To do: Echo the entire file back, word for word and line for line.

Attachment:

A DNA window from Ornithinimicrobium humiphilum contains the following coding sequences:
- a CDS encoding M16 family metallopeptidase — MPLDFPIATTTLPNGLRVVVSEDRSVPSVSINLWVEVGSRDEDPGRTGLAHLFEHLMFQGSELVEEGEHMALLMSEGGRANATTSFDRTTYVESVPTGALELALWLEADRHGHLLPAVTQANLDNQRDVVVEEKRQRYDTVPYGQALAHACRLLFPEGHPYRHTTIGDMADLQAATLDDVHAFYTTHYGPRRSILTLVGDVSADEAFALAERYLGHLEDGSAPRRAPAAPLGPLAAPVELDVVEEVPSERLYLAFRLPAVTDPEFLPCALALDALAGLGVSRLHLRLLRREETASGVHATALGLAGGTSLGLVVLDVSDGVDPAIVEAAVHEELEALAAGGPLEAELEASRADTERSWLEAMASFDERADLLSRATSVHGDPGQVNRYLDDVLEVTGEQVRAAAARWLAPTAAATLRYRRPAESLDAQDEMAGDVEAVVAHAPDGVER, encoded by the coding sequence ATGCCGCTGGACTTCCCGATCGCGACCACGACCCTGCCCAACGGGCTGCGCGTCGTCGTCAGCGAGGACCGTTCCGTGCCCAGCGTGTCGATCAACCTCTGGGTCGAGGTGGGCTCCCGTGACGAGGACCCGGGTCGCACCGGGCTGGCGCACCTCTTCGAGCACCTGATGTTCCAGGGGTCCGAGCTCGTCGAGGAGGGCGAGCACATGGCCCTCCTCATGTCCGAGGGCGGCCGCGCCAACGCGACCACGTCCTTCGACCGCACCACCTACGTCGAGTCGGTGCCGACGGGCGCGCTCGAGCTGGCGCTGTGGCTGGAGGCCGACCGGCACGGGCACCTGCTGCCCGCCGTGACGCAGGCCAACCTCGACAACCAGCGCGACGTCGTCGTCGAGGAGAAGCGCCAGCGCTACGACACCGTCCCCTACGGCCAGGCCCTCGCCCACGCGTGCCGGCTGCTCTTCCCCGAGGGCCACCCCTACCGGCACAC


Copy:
A DNA window from Ornithinimicrobium humiphilum contains the following coding sequences:
- a CDS encoding M16 family metallopeptidase — MPLDFPIATTTLPNGLRVVVSEDRSVPSVSINLWVEVGSRDEDPGRTGLAHLFEHLMFQGSELVEEGEHMALLMSEGGRANATTSFDRTTYVESVPTGALELALWLEADRHGHLLPAVTQANLDNQRDVVVEEKRQRYDTVPYGQALAHACRLLFPEGHPYRHTTIGDMADLQAATLDDVHAFYTTHYGPRRSILTLVGDVSADEAFALAERYLGHLEDGSAPRRAPAAPLGPLAAPVELDVVEEVPSERLYLAFRLPAVTDPEFLPCALALDALAGLGVSRLHLRLLRREETASGVHATALGLAGGTSLGLVVLDVSDGVDPAIVEAAVHEELEALAAGGPLEAELEASRADTERSWLEAMASFDERADLLSRATSVHGDPGQVNRYLDDVLEVTGEQVRAAAARWLAPTAAATLRYRRPAESLDAQDEMAGDVEAVVAHAPDGVER, encoded by the coding sequence ATGCCGCTGGACTTCCCGATCGCGACCACGACCCTGCCCAACGGGCTGCGCGTCGTCGTCAGCGAGGACCGTTCCGTGCCCAGCGTGTCGATCAACCTCTGGGTCGAGGTGGGCTCCCGTGACGAGGACCCGGGTCGCACCGGGCTGGCGCACCTCTTCGAGCACCTGATGTTCCAGGGGTCCGAGCTCGTCGAGGAGGGCGAGCACATGGCCCTCCTCATGTCCGAGGGCGGCCGCGCCAACGCGACCACGTCCTTCGACCGCACCACCTACGTCGAGTCGGTGCCGACGGGCGCGCTCGAGCTGGCGCTGTGGCTGGAGGCCGACCGGCACGGGCACCTGCTGCCCGCCGTGACGCAGGCCAACCTCGACAACCAGCGCGACGTCGTCGTCGAGGAGAAGCGCCAGCGCTACGACACCGTCCCCTACGGCCAGGCCCTCGCCCACGCGTGCCGGCTGCTCTTCCCCGAGGGCCACCCCTACCGGCACAC